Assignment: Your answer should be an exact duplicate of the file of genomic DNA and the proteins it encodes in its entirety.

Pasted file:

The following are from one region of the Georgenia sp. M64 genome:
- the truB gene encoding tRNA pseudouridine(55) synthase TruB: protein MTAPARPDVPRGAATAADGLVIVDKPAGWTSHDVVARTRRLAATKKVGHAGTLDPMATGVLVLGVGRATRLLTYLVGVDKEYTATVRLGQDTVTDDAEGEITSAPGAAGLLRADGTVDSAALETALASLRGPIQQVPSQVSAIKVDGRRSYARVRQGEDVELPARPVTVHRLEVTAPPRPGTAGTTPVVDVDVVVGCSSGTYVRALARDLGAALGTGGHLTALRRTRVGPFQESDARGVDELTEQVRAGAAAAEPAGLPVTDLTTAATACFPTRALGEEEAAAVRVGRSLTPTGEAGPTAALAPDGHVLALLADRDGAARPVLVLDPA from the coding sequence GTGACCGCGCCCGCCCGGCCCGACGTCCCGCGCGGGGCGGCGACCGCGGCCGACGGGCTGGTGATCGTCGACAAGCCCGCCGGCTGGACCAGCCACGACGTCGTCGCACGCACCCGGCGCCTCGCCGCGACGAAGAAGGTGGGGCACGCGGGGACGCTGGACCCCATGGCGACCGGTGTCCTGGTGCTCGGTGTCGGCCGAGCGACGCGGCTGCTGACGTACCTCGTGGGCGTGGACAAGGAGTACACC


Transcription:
The following are from one region of the Georgenia sp. M64 genome:
- the truB gene encoding tRNA pseudouridine(55) synthase TruB: protein MTAPARPDVPRGAATAADGLVIVDKPAGWTSHDVVARTRRLAATKKVGHAGTLDPMATGVLVLGVGRATRLLTYLVGVDKEYTATVRLGQDTVTDDAEGEITSAPGAAGLLRADGTVDSAALETALASLRGPIQQVPSQVSAIKVDGRRSYARVRQGEDVELPARPVTVHRLEVTAPPRPGTAGTTPVVDVDVVVGCSSGTYVRALARDLGAALGTGGHLTALRRTRVGPFQESDARGVDELTEQVRAGAAAAEPAGLPVTDLTTAATACFPTRALGEEEAAAVRVGRSLTPTGEAGPTAALAPDGHVLALLADRDGAARPVLVLDPA from the coding sequence GTGACCGCGCCCGCCCGGCCCGACGTCCCGCGCGGGGCGGCGACCGCGGCCGACGGGCTGGTGATCGTCGACAAGCCCGCCGGCTGGACCAGCCACGACGTCGTCGCACGCACCCGGCGCCTCGCCGCGACGAAGAAGGTGGGGCACGCGGGGACGCTGGACCCCATGGCGACCGGTGTCCTGGTGCTCGGTGTCGGCCGAGCGACGCGGCTGCTGACGTACCTCGTGGGCGTGGACAAGGAGTACACC